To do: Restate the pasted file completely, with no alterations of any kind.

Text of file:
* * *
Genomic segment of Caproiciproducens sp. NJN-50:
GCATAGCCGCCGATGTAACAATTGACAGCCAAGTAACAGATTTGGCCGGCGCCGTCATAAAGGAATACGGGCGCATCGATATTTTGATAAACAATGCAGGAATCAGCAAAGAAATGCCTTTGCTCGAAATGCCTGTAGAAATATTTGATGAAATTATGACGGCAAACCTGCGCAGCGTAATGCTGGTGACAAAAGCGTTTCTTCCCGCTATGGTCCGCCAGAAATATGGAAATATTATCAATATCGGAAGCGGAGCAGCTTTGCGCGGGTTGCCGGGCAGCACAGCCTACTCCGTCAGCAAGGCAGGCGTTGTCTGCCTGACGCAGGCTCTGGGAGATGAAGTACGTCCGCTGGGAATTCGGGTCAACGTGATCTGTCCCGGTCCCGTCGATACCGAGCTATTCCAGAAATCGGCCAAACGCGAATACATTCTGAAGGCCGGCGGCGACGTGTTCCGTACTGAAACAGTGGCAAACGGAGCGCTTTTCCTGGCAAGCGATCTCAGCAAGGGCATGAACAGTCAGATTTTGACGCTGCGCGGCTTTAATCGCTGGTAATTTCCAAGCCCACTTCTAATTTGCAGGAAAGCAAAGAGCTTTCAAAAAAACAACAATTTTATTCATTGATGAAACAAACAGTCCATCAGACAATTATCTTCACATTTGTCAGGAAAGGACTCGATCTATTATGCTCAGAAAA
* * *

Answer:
Genomic segment of Caproiciproducens sp. NJN-50:
GCATAGCCGCCGATGTAACAATTGACAGCCAAGTAACAGATTTGGCCGGCGCCGTCATAAAGGAATACGGGCGCATCGATATTTTGATAAACAATGCAGGAATCAGCAAAGAAATGCCTTTGCTCGAAATGCCTGTAGAAATATTTGATGAAATTATGACGGCAAACCTGCGCAGCGTAATGCTGGTGACAAAAGCGTTTCTTCCCGCTATGGTCCGCCAGAAATATGGAAATATTATCAATATCGGAAGCGGAGCAGCTTTGCGCGGGTTGCCGGGCAGCACAGCCTACTCCGTCAGCAAGGCAGGCGTTGTCTGCCTGACGCAGGCTCTGGGAGATGAAGTACGTCCGCTGGGAATTCGGGTCAACGTGATCTGTCCCGGTCCCGTCGATACCGAGCTATTCCAGAAATCGGCCAAACGCGAATACATTCTGAAGGCCGGCGGCGACGTGTTCCGTACTGAAACAGTGGCAAACGGAGCGCTTTTCCTGGCAAGCGATCTCAGCAAGGGCATGAACAGTCAGATTTTGACGCTGCGCGGCTTTAATCGCTGGTAATTTCCAAGCCCACTTCTAATTTGCAGGAAAGCAAAGAGCTTTCAAAAAAACAACAATTTTATTCATTGATGAAACAAACAGTCCATCAGACAATTATCTTCACATTTGTCAGGAAAGGACTCGATCTATTATGCTCAGAAAA